Participation in Organized Activities and Conduct Problems in Elementary School: The Mediating Effect of Social Skills
Denault A-S, Déry M. (2015). Participation in Organized Activities and Conduct Problems in Elementary School: The Mediating Effect of Social Skills. Journal on Emotional and Behavioral Disorders. 23(3): 167-179.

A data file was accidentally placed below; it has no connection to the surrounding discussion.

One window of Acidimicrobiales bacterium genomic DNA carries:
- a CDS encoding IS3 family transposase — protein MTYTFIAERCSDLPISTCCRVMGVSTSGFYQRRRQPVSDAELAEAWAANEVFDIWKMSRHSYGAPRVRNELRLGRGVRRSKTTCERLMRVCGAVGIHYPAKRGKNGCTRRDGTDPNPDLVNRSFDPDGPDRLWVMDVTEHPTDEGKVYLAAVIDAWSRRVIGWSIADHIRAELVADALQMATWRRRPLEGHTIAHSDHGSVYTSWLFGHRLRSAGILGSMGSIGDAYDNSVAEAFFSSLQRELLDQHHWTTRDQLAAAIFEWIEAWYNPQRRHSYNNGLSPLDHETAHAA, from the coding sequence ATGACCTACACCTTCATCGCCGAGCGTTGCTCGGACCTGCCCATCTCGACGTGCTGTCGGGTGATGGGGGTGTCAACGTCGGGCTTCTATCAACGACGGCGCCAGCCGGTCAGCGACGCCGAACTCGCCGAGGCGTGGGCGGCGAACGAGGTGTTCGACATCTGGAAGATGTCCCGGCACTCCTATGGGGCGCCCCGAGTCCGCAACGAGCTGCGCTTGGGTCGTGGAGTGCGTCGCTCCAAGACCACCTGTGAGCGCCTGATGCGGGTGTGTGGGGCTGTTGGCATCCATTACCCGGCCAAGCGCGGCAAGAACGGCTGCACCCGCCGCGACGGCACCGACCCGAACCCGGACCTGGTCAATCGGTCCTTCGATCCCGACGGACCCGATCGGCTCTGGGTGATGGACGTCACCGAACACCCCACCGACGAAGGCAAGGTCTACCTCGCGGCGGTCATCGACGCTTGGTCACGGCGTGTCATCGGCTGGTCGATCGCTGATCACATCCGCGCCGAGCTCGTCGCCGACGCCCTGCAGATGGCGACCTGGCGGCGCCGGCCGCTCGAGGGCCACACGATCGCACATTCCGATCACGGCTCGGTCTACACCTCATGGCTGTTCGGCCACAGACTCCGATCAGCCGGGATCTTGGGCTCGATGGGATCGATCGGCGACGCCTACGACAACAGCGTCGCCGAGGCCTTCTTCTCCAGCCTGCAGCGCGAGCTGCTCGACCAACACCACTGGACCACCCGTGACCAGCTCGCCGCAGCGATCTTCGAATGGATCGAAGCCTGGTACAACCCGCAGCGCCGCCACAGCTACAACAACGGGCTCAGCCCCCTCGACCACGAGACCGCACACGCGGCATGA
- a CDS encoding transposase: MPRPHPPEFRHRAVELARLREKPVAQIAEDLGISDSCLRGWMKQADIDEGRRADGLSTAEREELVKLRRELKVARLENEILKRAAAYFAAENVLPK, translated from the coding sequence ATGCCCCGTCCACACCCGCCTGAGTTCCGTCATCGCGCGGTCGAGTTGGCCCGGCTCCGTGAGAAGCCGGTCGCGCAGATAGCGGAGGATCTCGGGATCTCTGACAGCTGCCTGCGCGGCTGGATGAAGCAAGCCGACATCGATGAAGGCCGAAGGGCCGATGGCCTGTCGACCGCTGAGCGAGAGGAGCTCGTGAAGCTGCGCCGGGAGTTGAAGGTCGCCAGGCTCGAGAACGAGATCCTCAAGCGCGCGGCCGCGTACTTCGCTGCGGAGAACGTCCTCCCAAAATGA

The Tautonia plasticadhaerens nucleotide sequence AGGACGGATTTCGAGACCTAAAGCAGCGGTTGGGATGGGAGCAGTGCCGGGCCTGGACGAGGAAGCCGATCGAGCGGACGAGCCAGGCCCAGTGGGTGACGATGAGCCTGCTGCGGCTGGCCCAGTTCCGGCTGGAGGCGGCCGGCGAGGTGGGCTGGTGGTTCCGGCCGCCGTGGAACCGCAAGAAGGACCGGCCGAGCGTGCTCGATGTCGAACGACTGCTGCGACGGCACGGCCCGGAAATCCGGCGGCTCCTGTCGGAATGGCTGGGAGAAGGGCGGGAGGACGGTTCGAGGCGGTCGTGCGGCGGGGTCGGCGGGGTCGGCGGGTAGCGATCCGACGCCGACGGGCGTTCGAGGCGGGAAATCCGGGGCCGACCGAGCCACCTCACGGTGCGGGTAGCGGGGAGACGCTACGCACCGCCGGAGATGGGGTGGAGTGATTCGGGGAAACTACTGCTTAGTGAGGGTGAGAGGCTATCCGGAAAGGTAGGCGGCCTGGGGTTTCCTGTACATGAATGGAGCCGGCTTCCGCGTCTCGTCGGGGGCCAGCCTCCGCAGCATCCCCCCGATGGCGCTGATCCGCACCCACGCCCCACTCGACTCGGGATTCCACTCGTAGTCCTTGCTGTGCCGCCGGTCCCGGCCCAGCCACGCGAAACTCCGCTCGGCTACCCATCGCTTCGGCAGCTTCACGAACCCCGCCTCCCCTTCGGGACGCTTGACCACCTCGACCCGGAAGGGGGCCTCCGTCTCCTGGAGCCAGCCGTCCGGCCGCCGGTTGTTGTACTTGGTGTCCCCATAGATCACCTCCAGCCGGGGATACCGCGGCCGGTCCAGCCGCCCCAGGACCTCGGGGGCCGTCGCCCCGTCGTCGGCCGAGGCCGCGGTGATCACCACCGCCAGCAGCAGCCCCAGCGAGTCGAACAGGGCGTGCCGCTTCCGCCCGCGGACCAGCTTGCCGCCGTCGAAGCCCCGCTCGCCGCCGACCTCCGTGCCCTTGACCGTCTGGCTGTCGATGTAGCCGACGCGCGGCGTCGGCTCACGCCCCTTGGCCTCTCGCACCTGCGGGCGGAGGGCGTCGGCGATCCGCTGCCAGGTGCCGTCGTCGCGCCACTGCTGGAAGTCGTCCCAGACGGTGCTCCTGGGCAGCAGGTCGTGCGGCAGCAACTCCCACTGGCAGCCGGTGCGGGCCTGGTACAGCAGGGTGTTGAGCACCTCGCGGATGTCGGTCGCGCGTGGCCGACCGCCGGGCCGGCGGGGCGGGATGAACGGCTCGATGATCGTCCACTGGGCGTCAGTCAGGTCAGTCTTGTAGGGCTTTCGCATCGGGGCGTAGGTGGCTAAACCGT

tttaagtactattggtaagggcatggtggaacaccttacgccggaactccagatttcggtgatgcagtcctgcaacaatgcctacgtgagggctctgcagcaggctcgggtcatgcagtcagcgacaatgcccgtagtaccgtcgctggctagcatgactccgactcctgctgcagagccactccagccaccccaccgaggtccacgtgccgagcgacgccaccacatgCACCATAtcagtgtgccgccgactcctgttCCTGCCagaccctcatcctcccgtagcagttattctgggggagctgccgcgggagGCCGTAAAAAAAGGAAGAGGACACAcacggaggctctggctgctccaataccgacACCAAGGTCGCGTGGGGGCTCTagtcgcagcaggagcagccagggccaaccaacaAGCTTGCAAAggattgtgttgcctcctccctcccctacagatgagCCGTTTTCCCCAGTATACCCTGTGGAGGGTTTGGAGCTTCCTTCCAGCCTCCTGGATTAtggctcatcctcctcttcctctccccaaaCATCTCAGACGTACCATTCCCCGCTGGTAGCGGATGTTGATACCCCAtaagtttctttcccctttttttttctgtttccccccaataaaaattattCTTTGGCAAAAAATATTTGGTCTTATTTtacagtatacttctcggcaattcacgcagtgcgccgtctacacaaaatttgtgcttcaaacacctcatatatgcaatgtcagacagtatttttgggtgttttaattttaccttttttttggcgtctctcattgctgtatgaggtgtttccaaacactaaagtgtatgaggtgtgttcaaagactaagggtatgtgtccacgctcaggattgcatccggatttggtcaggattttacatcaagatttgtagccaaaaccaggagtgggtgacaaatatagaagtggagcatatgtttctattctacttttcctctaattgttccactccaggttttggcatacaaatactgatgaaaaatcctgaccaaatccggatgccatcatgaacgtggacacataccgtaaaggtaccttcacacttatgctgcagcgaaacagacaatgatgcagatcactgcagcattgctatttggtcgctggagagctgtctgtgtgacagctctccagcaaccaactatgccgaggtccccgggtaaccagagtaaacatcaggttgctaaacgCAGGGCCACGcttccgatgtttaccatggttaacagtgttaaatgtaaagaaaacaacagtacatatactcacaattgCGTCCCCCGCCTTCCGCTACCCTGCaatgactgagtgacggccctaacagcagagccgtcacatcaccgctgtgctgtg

The goal of this study was to test a mediation model in which social skills mediate the relationship between participation in organized activities and conduct problems among elementary school children. Two moderators of these associations were also examined, namely, gender and reception of special education services. A total of 563 children (45% girls; M age = 8.44) were surveyed. The findings revealed that, after controlling for important covariates, more frequent activity participation predicted better social skills, which, in turn, predicted fewer subsequent conduct problems among children. These associations were not moderated by gender or reception of special education services. These findings suggest that organized activities may provide a positive developmental context for children with conduct problems.